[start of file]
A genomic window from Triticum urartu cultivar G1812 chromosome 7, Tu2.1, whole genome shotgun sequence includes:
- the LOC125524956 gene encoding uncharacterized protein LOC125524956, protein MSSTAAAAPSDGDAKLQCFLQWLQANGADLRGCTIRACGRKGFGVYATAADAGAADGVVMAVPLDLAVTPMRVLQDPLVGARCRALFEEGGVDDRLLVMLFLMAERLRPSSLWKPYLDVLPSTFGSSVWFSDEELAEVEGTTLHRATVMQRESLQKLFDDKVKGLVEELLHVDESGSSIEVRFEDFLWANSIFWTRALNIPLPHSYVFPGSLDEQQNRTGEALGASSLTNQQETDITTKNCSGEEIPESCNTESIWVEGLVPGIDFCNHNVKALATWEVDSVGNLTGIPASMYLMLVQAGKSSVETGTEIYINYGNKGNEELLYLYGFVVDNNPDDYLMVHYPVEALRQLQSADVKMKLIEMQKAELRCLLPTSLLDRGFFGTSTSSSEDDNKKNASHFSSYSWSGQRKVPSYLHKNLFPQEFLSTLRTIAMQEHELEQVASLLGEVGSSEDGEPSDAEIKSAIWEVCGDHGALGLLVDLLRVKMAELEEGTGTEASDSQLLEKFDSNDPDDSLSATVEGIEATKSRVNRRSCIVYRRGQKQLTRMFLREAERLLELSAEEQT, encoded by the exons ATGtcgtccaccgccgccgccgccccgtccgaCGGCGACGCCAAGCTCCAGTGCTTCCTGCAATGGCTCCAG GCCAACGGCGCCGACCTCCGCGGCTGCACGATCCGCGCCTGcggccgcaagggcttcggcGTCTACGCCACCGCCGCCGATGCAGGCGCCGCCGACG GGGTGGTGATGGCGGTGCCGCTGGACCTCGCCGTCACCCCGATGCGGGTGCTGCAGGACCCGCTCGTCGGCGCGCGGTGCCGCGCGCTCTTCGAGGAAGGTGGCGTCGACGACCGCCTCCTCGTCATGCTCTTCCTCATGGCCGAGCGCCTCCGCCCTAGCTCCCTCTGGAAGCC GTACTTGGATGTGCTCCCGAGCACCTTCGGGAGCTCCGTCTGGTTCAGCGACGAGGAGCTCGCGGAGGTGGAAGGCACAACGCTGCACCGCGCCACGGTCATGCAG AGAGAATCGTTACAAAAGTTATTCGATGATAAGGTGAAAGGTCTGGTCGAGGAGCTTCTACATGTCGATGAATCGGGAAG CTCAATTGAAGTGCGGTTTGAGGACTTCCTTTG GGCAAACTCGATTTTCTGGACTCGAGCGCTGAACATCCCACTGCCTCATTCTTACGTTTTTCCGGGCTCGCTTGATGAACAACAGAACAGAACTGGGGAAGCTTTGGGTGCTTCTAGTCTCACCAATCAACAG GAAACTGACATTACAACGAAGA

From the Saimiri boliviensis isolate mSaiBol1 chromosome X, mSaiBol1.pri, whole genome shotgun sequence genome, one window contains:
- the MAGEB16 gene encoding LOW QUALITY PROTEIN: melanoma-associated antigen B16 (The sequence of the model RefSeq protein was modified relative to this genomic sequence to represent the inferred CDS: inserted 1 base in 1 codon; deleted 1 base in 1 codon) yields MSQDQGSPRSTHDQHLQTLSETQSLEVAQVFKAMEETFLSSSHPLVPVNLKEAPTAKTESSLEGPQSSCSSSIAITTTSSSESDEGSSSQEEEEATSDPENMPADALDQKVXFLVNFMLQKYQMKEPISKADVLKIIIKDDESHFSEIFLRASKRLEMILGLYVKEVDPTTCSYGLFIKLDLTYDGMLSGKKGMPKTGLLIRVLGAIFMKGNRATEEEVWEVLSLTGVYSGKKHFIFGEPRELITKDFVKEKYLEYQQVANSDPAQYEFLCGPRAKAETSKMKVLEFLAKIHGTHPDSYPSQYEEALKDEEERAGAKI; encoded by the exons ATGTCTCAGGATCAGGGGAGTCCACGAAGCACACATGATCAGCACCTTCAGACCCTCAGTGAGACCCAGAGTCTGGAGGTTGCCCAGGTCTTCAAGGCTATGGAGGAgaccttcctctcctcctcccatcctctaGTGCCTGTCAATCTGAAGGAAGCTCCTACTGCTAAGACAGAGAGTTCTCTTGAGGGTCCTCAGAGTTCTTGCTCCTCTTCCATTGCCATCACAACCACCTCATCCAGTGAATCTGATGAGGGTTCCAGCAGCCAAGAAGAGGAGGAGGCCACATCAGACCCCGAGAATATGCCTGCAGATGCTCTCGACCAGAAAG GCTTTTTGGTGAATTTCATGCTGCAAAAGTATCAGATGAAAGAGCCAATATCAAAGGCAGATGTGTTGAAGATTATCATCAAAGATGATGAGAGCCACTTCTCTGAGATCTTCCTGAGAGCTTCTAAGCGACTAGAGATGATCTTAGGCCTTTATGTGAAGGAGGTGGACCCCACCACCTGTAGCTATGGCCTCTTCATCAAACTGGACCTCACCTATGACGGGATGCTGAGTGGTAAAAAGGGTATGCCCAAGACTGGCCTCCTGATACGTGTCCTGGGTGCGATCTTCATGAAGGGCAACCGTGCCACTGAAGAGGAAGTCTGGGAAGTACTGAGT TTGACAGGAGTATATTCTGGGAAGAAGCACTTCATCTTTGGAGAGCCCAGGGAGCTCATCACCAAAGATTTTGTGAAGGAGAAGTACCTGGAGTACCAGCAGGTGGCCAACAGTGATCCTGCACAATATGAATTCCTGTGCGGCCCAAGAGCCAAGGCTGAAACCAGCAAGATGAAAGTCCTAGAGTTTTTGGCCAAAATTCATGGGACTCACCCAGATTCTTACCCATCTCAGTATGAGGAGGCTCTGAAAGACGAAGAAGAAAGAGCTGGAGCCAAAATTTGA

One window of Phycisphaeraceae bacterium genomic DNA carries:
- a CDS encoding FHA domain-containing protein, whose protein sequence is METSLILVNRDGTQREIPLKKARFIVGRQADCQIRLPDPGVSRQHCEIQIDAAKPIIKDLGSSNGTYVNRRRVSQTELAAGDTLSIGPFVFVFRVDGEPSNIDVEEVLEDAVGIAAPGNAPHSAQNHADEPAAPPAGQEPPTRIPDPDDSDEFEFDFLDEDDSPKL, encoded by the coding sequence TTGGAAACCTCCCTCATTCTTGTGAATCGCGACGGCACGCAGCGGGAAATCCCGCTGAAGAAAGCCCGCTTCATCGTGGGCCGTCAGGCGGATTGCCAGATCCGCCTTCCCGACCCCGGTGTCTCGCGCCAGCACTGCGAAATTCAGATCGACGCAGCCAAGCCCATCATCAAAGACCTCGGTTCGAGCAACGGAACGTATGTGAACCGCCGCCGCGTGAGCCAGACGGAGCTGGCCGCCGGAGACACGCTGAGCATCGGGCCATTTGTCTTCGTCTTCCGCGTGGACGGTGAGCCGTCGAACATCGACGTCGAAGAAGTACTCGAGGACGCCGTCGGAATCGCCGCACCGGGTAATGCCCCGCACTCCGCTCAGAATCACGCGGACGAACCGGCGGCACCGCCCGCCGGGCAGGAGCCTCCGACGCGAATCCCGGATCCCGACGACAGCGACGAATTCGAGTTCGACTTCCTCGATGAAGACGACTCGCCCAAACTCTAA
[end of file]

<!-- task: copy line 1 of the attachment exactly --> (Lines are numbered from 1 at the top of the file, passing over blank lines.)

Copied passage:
A genomic window from Triticum urartu cultivar G1812 chromosome 7, Tu2.1, whole genome shotgun sequence includes: